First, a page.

Toy minimalism can completely change the energy in your family home. Here’s my journey to embracing toy minimalism, and enjoying the many benefits that came with it.
When I was pregnant with my eldest, I remember standing in his future bedroom and daydreaming.
I imagined my soon-to-be child playing with wooden toys and whimsical knitted animals.
Not a plastic flashing toy in sight. Pretty image, right?
It wasn’t just about the aesthetics. Having worked with children for many years, and after reading everything I could get my hands on about children’s play, I had developed the ideal of a simple childhood.
A childhood where outdoor play was high on the agenda, and where toys that developed the imagination were valued over toys that ‘did stuff’.
I shared my ideal with anyone who would listen – and I’m pretty sure I sounded like a jerk at the same time. I always asked family and friends to be mindful about toy purchases.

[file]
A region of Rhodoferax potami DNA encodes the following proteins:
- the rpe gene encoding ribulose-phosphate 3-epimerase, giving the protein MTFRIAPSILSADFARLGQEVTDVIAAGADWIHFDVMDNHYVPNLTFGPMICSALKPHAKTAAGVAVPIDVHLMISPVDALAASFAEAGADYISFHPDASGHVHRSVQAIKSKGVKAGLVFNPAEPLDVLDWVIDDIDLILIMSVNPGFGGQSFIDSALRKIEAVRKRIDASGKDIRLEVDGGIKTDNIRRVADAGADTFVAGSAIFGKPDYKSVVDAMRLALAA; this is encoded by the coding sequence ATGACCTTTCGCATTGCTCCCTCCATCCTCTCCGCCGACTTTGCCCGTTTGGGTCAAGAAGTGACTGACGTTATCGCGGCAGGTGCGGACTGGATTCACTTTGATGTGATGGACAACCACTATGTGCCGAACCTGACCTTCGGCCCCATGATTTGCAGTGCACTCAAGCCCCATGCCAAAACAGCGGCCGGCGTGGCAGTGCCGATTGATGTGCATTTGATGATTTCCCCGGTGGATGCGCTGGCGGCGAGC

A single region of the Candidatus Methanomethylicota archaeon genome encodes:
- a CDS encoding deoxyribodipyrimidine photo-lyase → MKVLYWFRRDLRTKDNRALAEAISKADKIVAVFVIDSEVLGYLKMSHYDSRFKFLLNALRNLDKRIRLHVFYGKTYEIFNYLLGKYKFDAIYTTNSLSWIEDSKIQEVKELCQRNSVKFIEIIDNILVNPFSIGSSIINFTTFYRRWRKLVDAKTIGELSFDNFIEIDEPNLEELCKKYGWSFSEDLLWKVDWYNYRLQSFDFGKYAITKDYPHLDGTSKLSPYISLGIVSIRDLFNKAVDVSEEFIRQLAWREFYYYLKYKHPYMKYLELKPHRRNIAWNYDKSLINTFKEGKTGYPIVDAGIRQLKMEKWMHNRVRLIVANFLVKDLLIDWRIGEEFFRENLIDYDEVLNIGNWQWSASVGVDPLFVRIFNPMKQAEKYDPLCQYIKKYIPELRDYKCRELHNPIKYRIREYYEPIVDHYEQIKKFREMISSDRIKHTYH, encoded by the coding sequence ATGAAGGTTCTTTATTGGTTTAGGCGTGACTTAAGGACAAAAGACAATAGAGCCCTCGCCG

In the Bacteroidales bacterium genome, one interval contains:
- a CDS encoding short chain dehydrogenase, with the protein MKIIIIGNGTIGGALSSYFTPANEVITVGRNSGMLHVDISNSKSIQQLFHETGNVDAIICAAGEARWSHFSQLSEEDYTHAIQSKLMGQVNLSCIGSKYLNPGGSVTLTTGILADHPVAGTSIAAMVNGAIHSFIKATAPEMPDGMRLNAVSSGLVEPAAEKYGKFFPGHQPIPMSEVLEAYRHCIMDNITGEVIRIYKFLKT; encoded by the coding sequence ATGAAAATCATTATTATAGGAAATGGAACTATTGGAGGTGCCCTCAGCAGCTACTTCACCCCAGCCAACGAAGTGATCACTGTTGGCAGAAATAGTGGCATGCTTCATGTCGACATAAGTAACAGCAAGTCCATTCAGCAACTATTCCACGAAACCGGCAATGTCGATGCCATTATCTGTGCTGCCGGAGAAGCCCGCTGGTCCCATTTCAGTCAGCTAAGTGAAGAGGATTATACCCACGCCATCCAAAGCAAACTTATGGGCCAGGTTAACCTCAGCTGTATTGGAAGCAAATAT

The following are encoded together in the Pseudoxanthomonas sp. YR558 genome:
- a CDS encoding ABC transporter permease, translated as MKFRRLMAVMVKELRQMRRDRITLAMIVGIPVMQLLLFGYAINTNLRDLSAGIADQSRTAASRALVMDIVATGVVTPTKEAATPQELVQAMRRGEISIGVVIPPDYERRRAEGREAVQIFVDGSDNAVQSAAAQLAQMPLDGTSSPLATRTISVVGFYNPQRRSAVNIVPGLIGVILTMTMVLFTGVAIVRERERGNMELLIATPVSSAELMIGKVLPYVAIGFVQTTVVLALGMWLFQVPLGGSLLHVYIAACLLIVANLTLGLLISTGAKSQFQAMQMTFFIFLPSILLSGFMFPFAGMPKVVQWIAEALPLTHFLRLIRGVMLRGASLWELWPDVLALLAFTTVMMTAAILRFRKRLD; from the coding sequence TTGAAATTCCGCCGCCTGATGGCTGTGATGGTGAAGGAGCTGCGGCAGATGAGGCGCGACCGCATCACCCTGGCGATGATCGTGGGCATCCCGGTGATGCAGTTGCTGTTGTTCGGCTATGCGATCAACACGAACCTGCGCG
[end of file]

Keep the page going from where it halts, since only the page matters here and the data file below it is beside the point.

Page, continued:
Yet somehow, over time, and after three children, the toys crept in. There were junky plastic figurines with missing arms, zillions of cars, and mountains of Lego that induced pain every time I walked down the hallway….
Finally – I’d had enough!
Embracing Toy Minimalism
Although I wouldn’t call myself a minimalist, I don’t like ‘stuff’. Clutter drives me crazy, and I am certainly not a collector of things (you know – teapots, giraffe figurines and the like).
But, when you Google ‘minimalism’, images of white, empty spaces fill the screen. That’s not me either!
I think there’s a common misconception that minimalism equals white nothingness. A few months back I watched the Netflix documentary The Minimalists.